People who design things for a living depend on optimism. To do their job well, whether it’s designing websites or automobiles, they must believe they can make things that are better than what currently exists in the world. The problem is that this optimism, when combined with immaturity, creates a shallow view of how organizations work and how decisions get made.
Designers claim, and often with good reason, that they understand human behavior better than others, but their distaste for what they call politics reveals they’re unaware of one of the most natural behaviors people in groups have. Designers who don’t comprehend or wish to avoid all politics betray their own ideas by not recognizing how politics defines the human landscape they must work on.
The confusion stems from the two different meanings of the word:
- Politics (n): the things self-serving, manipulative people do.
- Politics (n): the process of making decisions that apply to members of a group.
When someone says “I hate working in Stan’s organization, he’s so political” they’re using the first definition, and they specifically mean the abuse of power to serve someone’s self-interest or the creation of a culture of fear and dysfunction. These are bad things, for sure, but often the word politics is used in a lazy way, by someone who simply doesn’t understand why their ideas get shot down, or why they’re not given the power they think they deserve. Rather than examining the culture they’re in (who is thriving here? what are they doing that I am not? Do I need new skills or a new job?), they blame the very concept of politics.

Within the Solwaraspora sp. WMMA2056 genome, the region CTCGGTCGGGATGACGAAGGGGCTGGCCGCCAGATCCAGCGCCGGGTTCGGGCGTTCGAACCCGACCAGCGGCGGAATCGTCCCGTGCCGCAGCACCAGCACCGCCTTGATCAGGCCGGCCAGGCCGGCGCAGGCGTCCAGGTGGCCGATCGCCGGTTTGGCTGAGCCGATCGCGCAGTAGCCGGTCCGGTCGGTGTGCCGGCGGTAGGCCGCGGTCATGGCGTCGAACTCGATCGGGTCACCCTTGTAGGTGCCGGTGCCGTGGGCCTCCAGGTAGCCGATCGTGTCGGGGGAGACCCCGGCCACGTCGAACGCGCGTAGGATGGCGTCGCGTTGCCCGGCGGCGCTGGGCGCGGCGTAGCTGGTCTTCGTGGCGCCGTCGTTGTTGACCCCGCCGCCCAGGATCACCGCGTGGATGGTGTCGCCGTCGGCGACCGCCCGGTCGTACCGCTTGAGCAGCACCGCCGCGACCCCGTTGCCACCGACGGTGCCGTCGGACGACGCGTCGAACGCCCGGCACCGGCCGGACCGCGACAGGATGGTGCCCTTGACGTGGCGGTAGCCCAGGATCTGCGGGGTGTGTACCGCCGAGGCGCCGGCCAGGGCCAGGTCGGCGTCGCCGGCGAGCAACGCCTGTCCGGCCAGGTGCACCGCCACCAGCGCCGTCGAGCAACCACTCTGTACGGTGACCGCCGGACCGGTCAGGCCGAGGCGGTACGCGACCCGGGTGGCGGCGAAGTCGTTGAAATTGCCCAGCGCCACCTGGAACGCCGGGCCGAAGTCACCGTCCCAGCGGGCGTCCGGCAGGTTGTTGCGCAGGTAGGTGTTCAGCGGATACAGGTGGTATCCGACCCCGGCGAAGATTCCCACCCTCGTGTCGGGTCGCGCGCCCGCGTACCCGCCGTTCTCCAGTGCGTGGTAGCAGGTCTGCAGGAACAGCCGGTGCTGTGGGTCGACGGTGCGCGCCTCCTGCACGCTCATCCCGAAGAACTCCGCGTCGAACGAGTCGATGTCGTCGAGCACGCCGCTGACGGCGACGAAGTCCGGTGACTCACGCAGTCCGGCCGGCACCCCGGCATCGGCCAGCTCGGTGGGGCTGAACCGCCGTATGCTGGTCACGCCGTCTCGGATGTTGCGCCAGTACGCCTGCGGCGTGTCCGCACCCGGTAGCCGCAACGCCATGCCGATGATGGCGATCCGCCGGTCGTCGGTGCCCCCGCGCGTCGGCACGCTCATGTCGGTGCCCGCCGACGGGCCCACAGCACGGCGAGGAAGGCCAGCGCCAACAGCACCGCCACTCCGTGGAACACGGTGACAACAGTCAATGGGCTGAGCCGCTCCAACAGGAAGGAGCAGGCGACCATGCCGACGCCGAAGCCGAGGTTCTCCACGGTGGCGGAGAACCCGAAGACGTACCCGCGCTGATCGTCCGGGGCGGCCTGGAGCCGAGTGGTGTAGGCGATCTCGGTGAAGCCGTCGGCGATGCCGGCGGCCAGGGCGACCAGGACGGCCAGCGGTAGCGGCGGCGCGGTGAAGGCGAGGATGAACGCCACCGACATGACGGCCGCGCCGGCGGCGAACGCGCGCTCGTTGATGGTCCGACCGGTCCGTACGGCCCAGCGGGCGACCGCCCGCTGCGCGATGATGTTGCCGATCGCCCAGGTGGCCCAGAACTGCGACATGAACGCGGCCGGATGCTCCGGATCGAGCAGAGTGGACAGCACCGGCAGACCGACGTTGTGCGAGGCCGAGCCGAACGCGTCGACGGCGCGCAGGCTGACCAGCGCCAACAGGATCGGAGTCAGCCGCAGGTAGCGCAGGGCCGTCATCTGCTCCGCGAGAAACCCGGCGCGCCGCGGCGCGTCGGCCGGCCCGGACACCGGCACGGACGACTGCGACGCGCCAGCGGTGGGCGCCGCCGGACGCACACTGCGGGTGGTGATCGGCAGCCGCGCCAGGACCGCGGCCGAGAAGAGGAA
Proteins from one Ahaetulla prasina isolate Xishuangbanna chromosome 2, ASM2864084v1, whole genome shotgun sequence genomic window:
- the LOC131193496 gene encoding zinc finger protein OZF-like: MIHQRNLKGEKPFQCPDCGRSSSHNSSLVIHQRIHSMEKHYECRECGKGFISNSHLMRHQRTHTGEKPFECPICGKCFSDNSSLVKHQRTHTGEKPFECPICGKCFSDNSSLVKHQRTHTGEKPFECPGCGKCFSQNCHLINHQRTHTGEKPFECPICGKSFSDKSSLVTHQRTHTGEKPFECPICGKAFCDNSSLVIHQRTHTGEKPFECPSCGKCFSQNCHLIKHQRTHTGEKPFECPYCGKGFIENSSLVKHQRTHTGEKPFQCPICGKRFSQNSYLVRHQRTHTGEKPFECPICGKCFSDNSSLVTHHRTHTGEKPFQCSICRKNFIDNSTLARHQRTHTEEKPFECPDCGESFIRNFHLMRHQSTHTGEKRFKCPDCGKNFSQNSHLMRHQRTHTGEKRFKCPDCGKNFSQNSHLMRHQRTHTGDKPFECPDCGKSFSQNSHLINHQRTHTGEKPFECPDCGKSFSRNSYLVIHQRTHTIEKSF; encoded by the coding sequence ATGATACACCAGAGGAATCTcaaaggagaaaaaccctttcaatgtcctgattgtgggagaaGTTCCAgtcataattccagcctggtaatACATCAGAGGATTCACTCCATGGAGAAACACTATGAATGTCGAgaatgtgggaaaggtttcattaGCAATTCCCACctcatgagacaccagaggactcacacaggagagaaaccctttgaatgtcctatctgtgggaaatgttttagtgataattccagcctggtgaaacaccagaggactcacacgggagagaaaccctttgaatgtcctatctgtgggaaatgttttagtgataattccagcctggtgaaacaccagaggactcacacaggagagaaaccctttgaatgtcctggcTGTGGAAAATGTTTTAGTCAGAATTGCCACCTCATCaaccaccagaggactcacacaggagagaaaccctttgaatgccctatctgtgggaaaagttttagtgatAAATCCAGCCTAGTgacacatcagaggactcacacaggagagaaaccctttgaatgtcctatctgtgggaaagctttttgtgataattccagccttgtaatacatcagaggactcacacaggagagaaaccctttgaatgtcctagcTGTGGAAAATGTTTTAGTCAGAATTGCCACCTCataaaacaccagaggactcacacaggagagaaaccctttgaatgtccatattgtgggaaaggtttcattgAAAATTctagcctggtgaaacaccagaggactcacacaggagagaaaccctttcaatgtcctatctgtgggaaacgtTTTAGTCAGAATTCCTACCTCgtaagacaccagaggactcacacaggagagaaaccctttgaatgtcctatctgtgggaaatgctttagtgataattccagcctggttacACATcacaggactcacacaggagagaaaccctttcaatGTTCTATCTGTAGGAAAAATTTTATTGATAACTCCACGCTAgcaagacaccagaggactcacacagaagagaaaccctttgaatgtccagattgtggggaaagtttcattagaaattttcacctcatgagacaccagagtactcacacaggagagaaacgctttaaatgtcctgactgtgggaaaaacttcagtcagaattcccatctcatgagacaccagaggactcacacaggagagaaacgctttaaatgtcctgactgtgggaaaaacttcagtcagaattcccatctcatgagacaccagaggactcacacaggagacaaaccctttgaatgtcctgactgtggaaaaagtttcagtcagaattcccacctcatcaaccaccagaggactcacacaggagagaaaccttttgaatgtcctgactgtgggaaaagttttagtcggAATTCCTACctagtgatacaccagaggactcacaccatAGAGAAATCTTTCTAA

The hard truth is that human nature is political (2nd definition above). The fields of sociology, anthropology and psychology are largely about the complex challenges of people trying to get along with each other (and themselves).
Put simply, when you organize people to do something, whether it’s throwing a party or starting a company, each individual has their own opinions on the right way to do it. And they have preferences for who they like to work with and what tasks they like to work on. This means no matter how talented leaders of an organization are, some people will not get everything they want.
This motivates people to influence those with power or to try and take it for themselves (and if raises, promotions and prestige are at stake the tendency for people to forget their ideals increases). There are of course many ways to express ambition, some much healthier and more transparent than others, but politics are everywhere people are.
“Every management act is a political act… in some way [it] redistributes or reinforces power.” — Richard Farson
Blaming “politics”, in the abstract, is a convenient way to avoid taking responsibility for solving problems. The same is true for pointing fingers at “management,” “engineering,” or “marketing” and saying how stupid they are (See: The Fallacy of ‘They Don’t Get It’). Of course it’s true you could work in a completely dysfunctional place where even Machiavelli could not succeed, but it’s far more likely there are reasonable forces at work you don’t fully understand.
Pointing fingers doesn’t make those you point at any less stupid or ineffective, and it deflects any personal responsibility for learning how to be more persuasive, collaborative or thoughtful in how you approach working with them. And who knows, it’s possible that with a careful eye, it might just be that what you see as incompetence in another is just a smart person constrained by similarly difficult political factors that you can’t fully see. Of course some workplaces are truly broken, but that mostly raises the goal of finding yourself a new place to work. When a designer, a natural optimist, is pessimistic about who they work for and with, it’s time to move on.